- Tewoo Group’s debt recast proposal has been rejected by investors
- Largest default by a state-owned company in China
- Recently, Peking University also missed interest payments- Three regional banks have collapsed since May
Chinese commodities trader Tewoo Group has become the first Chinese state-owned company in two decades to default on its US dollar -denominated bonds. While the government is taking measures to alleviate the debt market stress through fundraising and interest rate cuts, delinquencies continue to rise as China is witnessing its worst economic slowdown in nearly three decades. Tewoo’s default signals that corporate stress has aggravated further and the Chinese government is finding it difficult to contain credit risk in a weakening economy.
Based out of Tianjin, Tewoo is a material circulation company. It is a bulk trader of commodities such as metals (ferrous & nonferrous), energy, minerals and chemicals. Besides commodity trading, the company has presence in other areas such as infrastructure, logistics, real estate, autos and financial services.
In 2017, it had a turnover of $66.6 billion with profits of $122 million and was ranked 129th in the Fortune Global 500 list & 28th in the Chinese enterprises list. The company employs more than 19,000 professionals and has operations across the US, Germany, Japan and Singapore.
Funding crunch linked to business associate
Tewoo’s financial challenges are closely linked to Bohai Steel Group, a business associate which has filed for liquidation due to high leverage. Bohai’s bankruptcy in 2018 triggered systemic risk in Tianjin’s financial market and Tewoo has been facing serious liquidity challenges in recent months. The group’s financial difficulties came to the fore in April when it approached lenders for a debt recast and sold copper at below market rates market to ease the cash crunch. Consequently, Fitch Ratings downgraded the company by six notches in one go.
In the last week of November, Tewoo had proposed its lenders take a huge haircut on the bonds or accept delayed repayment at reduced coupon rates. The 14-day deadline for accepting the proposal expired earlier this week and only 57 percent of the investors had accepted proposal. Less than 100 percent acceptance is termed as a failure and this means that the company will miss interest payments due 16 December on $1.25 billion worth of bonds.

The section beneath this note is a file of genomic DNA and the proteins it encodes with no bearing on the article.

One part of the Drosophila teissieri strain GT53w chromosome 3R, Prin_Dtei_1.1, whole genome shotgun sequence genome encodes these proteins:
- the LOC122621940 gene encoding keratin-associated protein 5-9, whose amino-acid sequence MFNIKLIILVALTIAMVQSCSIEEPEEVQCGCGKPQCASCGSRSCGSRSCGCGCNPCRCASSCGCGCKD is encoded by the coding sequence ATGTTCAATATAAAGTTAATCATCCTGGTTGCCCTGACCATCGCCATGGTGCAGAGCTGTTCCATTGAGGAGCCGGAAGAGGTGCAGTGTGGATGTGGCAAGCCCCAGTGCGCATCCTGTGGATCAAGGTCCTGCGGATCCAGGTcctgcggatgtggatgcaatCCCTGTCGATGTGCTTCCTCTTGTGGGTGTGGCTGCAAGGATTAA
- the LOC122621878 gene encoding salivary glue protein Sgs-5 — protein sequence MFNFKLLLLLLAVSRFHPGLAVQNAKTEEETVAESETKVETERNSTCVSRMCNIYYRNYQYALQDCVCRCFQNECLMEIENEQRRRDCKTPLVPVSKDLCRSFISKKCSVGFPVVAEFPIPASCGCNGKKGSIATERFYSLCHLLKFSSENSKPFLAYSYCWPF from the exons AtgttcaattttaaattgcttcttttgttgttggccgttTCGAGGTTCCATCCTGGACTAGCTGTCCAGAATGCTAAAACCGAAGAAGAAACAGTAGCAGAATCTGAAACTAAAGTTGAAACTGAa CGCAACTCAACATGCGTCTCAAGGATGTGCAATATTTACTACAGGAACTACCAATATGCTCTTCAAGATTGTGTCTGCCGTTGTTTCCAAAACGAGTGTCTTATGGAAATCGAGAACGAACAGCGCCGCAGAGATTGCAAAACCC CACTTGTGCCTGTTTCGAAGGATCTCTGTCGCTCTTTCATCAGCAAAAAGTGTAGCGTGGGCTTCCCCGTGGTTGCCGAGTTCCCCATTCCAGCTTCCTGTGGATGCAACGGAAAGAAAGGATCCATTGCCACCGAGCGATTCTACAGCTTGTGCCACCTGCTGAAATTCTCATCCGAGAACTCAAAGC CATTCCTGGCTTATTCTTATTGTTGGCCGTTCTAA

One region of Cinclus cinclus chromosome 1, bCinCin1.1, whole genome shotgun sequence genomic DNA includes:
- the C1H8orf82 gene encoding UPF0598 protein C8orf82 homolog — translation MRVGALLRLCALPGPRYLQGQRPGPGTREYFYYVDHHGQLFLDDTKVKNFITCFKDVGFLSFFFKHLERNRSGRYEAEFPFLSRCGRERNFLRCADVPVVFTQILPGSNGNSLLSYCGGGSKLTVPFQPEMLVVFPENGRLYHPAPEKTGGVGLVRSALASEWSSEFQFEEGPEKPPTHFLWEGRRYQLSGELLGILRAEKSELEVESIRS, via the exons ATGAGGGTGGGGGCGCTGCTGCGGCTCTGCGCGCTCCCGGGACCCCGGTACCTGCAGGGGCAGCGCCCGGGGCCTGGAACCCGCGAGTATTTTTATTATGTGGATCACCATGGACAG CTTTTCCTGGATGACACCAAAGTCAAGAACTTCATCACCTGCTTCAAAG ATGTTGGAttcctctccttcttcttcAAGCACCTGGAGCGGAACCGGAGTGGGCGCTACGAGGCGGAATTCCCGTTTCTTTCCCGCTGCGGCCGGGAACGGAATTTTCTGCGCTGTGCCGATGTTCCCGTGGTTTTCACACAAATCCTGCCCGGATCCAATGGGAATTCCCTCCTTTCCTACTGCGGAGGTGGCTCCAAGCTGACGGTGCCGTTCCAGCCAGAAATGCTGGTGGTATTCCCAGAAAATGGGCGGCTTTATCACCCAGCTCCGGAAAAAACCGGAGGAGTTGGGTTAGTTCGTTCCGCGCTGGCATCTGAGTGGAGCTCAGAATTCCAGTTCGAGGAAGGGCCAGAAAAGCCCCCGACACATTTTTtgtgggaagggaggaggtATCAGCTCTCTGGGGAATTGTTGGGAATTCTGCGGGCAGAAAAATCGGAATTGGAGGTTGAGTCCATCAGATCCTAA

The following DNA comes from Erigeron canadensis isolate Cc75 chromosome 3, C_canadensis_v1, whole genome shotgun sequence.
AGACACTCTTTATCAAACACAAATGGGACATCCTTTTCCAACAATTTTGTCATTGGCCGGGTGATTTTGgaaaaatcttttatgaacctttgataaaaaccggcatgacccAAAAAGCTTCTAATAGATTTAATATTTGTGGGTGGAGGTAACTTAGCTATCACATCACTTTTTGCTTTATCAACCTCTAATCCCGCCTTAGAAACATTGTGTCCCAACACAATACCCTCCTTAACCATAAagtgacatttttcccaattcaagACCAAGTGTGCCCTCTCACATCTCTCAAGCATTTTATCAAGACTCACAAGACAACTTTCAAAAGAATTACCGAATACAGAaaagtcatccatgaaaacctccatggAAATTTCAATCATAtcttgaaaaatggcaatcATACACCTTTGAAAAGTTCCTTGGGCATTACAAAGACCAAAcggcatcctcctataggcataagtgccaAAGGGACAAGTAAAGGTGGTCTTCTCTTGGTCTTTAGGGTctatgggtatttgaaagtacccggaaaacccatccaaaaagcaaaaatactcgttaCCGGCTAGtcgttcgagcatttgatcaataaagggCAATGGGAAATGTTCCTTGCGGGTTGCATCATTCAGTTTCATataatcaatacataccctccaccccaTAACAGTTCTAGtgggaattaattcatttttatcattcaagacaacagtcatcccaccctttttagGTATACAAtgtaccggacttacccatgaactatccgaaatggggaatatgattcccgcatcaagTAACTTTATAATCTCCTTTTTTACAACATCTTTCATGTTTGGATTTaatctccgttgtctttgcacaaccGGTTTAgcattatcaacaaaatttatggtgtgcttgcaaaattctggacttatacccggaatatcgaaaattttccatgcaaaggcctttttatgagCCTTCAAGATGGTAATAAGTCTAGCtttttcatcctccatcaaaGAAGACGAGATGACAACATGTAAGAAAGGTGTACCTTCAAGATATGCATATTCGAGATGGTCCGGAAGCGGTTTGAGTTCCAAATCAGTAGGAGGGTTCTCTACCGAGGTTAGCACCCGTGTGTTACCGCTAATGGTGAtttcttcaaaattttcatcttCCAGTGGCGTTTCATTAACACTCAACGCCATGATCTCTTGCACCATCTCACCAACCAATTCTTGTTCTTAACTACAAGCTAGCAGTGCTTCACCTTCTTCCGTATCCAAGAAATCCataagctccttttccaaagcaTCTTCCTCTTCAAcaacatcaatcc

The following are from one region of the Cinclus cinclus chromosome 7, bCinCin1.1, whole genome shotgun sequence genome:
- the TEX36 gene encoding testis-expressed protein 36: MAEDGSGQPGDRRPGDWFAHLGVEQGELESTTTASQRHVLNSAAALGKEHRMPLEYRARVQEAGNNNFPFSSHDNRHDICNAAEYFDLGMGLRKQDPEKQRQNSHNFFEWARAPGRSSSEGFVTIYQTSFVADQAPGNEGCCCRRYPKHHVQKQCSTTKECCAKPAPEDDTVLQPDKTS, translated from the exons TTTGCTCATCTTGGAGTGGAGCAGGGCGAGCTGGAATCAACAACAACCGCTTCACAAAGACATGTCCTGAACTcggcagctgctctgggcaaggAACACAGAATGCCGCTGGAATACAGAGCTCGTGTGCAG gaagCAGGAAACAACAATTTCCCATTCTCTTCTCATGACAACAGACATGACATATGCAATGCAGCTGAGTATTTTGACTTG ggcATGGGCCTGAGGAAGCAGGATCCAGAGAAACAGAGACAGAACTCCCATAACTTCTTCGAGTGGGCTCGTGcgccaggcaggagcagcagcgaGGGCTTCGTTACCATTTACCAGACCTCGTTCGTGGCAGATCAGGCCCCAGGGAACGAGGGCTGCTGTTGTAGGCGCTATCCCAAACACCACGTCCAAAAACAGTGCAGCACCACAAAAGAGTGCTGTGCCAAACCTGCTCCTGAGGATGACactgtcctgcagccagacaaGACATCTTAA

Banks suffer as NPAs rise
Tewoo’s liabilities are pegged around $36 billion including $2 billion of foreign debt. While the amount is small compared to China’s overall economy, the quantum of bad debt is mounting. Last week, another Chinese state-owned conglomerate Peking University Founder Group skipped payments on $284 million bonds. In total, Chinese corporate borrowers have defaulted on nearly $20 billion this year. The pace of defaults has picked up in recent weeks and fears of contagion are rising as around 15 defaults have been reported since the start of November. The list covers a broad spectrum of industries from real estate to metal to manufacturing and automobiles. The liquidity crunch, which was earlier restricted to private companies, has now spilled over to state-owned enterprises (SOEs) and even universities. In fact, the non-performing asset ratio for private Chinese companies has surged to an all-time-high of 4.5 percent in 2019.
The stress on corporate debt has resulted in three regional bank failures in recent months. The collapse of Baoshang Bank in May 2019, a small regional bank with $90 billion in assets, was the first bank failure in over 20 years. A couple of months later Bank of Jinzhou was bailed out by three state-controlled asset managers. Last month, Hengfeng Bank joined the list raising concerns over the financial stability of the entire banking system in China.
Global slowdown hurting businesses
Investments in state-backed or state-owned companies are considered safe-havens as these are backed by the full faith and credit of the government. So, Tewoo’s case can be termed as a sovereign default and failure to repay foreign investors’ money can have major repercussions on the influx of fresh capital into the Chinese economy. Emerging markets such as China are dependent on foreign investors for their funding requirements and capital outflows can result in currency depreciation and further weaken the financial system. The situation is similar to the IL&FS default in the domestic market – which triggered the liquidity crisis in India and resulted in an intense slowdown in the country’s growth rate.
China’s situation remains tricky. The trade war with the US is hurting businesses and macro-economic conditions are deteriorating across the globe. Corporates across the world are facing an uphill task of maintaining their profitability and managing their interest payments. As per S&P Global, foreign denominated debt maturities for Chinese companies stands at $90 billion and $100 billion in 2020 and 2021 respectively. In addition, these companies need to repay around $700 billion in local debt each year – for 2020 and 2021. Investors should remain risk-averse and keep a close watch on such major developments in bond and credit markets – which influence both the flows and returns of equity markets.
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